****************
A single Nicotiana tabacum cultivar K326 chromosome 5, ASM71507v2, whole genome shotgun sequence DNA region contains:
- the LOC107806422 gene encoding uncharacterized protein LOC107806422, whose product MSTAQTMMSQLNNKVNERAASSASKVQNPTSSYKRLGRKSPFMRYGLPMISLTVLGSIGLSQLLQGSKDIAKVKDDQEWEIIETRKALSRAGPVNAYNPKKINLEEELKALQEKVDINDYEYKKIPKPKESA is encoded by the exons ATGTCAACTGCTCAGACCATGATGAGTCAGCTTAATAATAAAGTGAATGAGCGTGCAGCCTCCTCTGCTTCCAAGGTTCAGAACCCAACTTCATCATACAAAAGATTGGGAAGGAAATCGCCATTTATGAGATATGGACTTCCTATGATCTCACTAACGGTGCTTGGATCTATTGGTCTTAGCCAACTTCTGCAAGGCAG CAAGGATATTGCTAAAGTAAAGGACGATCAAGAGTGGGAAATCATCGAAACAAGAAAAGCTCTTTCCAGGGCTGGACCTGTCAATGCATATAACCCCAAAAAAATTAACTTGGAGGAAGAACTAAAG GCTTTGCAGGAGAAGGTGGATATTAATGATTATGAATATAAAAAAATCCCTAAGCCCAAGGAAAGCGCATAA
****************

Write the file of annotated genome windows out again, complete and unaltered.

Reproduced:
A single Nicotiana tabacum cultivar K326 chromosome 5, ASM71507v2, whole genome shotgun sequence DNA region contains:
- the LOC107806422 gene encoding uncharacterized protein LOC107806422, whose product MSTAQTMMSQLNNKVNERAASSASKVQNPTSSYKRLGRKSPFMRYGLPMISLTVLGSIGLSQLLQGSKDIAKVKDDQEWEIIETRKALSRAGPVNAYNPKKINLEEELKALQEKVDINDYEYKKIPKPKESA is encoded by the exons ATGTCAACTGCTCAGACCATGATGAGTCAGCTTAATAATAAAGTGAATGAGCGTGCAGCCTCCTCTGCTTCCAAGGTTCAGAACCCAACTTCATCATACAAAAGATTGGGAAGGAAATCGCCATTTATGAGATATGGACTTCCTATGATCTCACTAACGGTGCTTGGATCTATTGGTCTTAGCCAACTTCTGCAAGGCAG CAAGGATATTGCTAAAGTAAAGGACGATCAAGAGTGGGAAATCATCGAAACAAGAAAAGCTCTTTCCAGGGCTGGACCTGTCAATGCATATAACCCCAAAAAAATTAACTTGGAGGAAGAACTAAAG GCTTTGCAGGAGAAGGTGGATATTAATGATTATGAATATAAAAAAATCCCTAAGCCCAAGGAAAGCGCATAA